ContractsProf Blog

Editor: Myanna Dellinger
University of South Dakota School of Law

Tuesday, August 23, 2005

Saving Face

If a trailer manufacturer’s disclaimers begin on the first page of a warranty, but continue to the second page, are the disclaimers "on the face" of the warranty within the meaning of the Magnuson-Moss Warranty Act? The District Court of the Southern District of Indiana held that the disclaimers were not on the face of a warranty and, therefore, the disclaimers violated the Act.

The trailer manufacturer argued that, because the list of disclaimers began on the first page, it was prominently displayed and, thus, served the Act’s purpose of alerting consumers to a limitation on damages. The consumer, however, argued for an interpretation of Act based upon the plain meaning of the regulations. 16 C.F.R. § 701.1(i) defines "on the face of the warranty" to mean:

(1) Where the warranty is a single sheet with printing on both sides of the sheet or where the warranty is comprised of more than one sheet, the page on which the warranty text begins; (2) Where the warranty is included as part of a larger document, such as a use and care manual, the page in such document on which the warranty text begins.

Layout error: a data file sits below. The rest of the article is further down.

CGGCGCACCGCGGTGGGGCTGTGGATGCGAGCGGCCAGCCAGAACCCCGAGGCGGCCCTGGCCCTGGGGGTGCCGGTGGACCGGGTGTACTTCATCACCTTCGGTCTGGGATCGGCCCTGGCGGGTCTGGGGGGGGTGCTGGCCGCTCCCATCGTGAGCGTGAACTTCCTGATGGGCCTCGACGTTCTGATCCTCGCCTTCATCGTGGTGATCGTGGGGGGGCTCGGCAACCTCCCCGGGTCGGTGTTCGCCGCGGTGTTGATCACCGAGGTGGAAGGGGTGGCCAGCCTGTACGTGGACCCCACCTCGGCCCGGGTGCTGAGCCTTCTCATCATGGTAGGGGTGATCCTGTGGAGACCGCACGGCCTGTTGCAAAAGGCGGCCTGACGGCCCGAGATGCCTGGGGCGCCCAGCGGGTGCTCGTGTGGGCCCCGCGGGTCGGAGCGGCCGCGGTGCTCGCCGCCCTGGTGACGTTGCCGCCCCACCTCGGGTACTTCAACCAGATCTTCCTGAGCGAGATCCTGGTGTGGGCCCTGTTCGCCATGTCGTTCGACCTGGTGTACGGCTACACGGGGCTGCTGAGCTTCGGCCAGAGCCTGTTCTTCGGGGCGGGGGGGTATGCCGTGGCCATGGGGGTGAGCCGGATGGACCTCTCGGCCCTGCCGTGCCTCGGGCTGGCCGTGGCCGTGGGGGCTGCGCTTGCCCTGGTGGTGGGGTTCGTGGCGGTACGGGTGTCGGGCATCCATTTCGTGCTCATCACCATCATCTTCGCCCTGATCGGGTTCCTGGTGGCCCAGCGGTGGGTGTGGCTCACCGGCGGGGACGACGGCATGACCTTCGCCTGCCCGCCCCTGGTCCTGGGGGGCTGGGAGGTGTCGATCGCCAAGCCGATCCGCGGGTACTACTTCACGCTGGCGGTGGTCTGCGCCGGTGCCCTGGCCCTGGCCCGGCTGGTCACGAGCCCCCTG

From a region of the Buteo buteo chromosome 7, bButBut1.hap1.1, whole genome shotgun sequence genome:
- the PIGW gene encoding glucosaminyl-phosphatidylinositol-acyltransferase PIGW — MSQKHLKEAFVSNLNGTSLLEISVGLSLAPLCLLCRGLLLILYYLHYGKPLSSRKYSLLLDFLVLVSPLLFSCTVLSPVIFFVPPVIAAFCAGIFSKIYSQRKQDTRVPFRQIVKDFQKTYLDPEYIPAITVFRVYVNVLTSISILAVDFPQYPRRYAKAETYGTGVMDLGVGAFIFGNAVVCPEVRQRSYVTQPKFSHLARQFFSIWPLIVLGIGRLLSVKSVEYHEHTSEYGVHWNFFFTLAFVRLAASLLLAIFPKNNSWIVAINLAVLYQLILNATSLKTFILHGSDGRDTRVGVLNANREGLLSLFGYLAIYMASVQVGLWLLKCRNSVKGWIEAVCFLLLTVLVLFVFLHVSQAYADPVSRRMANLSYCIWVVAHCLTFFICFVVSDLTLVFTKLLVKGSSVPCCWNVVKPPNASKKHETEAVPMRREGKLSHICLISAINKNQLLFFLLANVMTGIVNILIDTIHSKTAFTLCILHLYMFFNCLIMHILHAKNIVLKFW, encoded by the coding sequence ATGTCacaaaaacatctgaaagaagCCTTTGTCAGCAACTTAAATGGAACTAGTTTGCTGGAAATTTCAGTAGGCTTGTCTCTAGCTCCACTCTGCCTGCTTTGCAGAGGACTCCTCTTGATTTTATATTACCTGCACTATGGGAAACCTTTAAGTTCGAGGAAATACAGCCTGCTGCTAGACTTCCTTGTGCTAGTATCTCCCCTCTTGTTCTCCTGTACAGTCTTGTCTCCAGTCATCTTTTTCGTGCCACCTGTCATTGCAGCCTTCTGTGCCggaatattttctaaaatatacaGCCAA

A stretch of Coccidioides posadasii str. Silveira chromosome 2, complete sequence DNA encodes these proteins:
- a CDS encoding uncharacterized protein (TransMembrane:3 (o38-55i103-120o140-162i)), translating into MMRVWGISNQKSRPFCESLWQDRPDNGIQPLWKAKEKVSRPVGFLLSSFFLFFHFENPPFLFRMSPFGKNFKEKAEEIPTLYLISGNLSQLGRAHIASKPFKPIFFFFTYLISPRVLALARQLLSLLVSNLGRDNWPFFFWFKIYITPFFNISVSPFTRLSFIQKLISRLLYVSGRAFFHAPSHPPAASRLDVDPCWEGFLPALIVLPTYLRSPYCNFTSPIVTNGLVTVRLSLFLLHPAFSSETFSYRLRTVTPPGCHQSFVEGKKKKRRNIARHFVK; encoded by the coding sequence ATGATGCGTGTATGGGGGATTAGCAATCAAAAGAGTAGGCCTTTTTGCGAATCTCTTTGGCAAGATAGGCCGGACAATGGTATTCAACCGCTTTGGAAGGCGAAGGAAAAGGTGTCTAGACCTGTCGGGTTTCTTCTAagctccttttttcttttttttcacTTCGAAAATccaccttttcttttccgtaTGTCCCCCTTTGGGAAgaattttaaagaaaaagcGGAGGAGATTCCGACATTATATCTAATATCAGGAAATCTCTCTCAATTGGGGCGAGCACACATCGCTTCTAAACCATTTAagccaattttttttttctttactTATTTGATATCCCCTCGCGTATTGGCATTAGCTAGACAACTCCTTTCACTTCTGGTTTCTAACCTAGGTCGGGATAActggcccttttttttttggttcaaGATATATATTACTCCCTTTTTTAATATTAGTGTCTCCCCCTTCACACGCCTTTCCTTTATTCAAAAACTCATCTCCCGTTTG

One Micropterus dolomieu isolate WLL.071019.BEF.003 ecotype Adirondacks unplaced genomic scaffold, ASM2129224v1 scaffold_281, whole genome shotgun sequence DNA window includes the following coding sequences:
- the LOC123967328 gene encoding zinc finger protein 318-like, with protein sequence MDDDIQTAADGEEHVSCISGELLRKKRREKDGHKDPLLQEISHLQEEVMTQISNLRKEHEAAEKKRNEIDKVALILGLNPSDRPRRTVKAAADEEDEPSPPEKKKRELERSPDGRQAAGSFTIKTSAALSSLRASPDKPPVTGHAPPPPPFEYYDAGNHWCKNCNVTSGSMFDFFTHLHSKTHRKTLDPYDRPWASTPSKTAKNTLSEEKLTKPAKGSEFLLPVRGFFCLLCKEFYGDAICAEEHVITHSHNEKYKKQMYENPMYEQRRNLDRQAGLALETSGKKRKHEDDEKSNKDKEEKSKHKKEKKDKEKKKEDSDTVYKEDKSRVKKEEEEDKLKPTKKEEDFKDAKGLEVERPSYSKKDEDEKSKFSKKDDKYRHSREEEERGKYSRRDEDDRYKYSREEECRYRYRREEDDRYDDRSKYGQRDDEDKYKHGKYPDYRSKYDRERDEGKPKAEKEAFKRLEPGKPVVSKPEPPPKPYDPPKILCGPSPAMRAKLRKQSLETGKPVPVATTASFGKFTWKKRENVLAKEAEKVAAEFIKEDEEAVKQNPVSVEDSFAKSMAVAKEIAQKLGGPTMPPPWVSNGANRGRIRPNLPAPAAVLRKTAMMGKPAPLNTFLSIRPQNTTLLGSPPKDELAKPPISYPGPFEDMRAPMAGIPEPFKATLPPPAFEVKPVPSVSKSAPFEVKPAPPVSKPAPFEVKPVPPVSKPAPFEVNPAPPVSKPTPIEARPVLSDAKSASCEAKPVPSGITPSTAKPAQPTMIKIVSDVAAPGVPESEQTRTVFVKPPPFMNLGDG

The consumer contended that, consistent with the federal regulations, the list of disclaimers should appear in its entirety on the first page of the warranty, even if it meant that the disclaimers came before the warranty coverages.

Adopting the consumer’s plain meaning argument, the court "acknowledge[d] that other courts may interpret the statutes and regulations here differently." Nevertheless, it refused to "expand the meaning of ‘the face of the warranty’ to include second pages."

Miley v. Fleetwood Enterprises, Inc., No. 1:05-CV-0589, __ F. Supp. 2d __ (Aug. 10, 2005).

[Meredith R. Miller]

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